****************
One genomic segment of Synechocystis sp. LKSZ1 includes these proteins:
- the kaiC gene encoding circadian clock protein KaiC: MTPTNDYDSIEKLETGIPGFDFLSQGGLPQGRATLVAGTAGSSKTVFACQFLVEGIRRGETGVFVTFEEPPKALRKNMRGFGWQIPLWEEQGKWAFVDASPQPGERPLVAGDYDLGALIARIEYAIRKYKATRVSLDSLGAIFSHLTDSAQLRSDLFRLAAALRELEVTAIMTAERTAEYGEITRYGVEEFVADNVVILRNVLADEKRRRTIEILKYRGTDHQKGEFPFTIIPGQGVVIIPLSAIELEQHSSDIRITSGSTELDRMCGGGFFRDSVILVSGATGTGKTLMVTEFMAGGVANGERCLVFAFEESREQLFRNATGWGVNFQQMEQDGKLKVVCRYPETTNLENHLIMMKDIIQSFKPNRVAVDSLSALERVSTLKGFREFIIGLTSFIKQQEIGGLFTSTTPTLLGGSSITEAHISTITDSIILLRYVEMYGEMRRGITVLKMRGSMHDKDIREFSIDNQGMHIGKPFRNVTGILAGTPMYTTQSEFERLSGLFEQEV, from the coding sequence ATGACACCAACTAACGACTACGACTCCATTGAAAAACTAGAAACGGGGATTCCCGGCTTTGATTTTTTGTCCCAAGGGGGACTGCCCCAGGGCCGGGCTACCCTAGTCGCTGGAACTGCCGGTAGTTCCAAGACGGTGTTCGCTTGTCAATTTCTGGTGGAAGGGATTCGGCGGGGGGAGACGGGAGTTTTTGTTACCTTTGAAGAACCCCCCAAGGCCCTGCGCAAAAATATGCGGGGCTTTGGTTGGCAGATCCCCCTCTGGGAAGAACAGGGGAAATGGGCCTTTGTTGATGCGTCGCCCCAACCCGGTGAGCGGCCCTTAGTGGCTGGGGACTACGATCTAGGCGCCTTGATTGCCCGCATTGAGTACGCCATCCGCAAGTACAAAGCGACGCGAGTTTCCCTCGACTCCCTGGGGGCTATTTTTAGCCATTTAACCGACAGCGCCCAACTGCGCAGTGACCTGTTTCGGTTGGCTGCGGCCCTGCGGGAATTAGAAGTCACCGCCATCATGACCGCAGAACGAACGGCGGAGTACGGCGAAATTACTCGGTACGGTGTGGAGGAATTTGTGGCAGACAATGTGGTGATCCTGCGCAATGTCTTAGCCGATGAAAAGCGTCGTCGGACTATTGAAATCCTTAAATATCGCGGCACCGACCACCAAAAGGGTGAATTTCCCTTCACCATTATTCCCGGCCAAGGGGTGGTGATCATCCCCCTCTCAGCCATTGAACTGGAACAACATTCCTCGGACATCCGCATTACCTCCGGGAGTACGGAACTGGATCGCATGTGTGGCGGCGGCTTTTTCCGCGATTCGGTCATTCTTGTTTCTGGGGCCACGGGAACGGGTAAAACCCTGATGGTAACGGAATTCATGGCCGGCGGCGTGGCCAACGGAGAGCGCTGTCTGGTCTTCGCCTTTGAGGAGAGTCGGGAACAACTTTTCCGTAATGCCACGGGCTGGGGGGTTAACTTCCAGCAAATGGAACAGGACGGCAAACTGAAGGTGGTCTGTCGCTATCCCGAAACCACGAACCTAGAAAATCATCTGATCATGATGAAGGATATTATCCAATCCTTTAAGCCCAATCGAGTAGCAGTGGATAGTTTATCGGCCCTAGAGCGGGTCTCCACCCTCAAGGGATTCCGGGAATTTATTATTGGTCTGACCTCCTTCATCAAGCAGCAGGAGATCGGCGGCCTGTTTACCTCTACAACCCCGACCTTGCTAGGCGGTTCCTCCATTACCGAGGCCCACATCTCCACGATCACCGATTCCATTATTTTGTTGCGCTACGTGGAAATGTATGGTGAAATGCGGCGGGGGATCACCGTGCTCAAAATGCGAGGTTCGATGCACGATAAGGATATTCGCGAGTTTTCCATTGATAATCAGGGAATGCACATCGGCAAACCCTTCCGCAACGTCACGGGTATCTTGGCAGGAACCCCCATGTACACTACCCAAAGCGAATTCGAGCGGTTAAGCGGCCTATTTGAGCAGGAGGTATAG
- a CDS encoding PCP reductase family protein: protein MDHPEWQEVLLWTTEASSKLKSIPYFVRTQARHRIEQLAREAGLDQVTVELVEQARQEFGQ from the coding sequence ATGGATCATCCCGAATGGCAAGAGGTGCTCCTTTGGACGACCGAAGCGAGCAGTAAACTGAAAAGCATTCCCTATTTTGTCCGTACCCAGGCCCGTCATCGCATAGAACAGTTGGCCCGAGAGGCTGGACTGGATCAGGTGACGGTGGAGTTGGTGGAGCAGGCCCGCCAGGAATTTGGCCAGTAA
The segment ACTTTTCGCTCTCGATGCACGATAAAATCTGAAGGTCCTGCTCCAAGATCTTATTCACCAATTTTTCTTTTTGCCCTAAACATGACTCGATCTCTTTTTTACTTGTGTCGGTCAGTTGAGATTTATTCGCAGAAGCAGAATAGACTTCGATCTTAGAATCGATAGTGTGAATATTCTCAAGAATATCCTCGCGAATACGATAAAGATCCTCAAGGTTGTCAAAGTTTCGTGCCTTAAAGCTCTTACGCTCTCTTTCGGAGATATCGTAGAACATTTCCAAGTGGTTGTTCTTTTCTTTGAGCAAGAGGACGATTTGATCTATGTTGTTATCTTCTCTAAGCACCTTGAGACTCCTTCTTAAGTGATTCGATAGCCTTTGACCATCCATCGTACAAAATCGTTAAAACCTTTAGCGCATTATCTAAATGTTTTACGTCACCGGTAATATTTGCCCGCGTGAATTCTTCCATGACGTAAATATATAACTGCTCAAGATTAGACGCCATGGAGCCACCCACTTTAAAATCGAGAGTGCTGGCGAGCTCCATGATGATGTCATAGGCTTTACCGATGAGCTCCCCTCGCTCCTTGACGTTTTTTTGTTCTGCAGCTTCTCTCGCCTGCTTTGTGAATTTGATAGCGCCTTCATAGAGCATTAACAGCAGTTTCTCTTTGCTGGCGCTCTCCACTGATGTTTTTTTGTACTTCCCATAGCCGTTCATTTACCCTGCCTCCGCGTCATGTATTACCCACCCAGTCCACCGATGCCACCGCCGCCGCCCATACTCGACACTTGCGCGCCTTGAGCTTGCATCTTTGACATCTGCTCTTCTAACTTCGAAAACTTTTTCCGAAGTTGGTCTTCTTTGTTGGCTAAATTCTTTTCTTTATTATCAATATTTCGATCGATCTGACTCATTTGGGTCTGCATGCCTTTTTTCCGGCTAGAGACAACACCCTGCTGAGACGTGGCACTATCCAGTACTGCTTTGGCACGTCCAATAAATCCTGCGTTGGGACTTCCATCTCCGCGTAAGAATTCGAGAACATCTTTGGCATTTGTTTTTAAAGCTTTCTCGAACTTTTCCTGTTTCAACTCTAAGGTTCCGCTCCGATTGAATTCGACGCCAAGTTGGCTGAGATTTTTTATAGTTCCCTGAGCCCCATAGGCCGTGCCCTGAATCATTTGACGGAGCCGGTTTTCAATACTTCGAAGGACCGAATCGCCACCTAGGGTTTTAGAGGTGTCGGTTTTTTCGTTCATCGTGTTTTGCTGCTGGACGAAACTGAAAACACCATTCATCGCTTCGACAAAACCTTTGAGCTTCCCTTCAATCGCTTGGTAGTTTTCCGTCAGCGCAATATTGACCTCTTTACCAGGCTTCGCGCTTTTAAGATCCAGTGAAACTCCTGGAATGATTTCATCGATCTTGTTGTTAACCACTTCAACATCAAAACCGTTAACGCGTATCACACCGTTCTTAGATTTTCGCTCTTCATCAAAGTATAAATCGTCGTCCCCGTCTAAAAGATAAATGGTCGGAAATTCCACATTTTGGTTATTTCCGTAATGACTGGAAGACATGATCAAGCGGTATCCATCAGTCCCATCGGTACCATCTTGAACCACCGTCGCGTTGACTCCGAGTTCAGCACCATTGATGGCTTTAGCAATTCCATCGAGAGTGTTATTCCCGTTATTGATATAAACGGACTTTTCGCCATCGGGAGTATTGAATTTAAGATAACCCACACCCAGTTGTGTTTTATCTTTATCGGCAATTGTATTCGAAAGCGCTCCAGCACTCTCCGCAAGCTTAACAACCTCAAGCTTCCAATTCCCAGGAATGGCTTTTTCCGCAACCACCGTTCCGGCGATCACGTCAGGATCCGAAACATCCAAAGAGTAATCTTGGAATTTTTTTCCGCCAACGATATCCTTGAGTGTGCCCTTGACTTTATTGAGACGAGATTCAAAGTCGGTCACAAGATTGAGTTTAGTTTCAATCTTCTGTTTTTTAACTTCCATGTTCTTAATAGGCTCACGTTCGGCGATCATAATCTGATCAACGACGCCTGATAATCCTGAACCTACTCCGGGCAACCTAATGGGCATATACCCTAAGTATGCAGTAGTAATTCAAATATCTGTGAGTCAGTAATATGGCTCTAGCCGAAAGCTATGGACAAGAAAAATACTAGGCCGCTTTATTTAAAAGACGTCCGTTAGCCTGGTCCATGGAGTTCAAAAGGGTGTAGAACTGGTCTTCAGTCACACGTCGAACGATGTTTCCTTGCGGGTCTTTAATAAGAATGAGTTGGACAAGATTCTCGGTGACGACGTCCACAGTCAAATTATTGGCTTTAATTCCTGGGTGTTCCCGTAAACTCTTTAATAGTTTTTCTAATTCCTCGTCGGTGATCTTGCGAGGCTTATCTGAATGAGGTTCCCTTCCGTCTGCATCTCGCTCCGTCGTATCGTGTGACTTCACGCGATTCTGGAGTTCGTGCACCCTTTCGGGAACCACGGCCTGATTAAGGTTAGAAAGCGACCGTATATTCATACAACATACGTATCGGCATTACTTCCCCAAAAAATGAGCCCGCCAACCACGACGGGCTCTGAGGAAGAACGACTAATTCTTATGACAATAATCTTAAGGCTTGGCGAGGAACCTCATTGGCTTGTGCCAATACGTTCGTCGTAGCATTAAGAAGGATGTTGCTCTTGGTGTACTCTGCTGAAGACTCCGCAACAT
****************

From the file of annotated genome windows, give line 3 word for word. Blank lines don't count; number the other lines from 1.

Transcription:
- a CDS encoding PCP reductase family protein: protein MDHPEWQEVLLWTTEASSKLKSIPYFVRTQARHRIEQLAREAGLDQVTVELVEQARQEFGQ from the coding sequence ATGGATCATCCCGAATGGCAAGAGGTGCTCCTTTGGACGACCGAAGCGAGCAGTAAACTGAAAAGCATTCCCTATTTTGTCCGTACCCAGGCCCGTCATCGCATAGAACAGTTGGCCCGAGAGGCTGGACTGGATCAGGTGACGGTGGAGTTGGTGGAGCAGGCCCGCCAGGAATTTGGCCAGTAA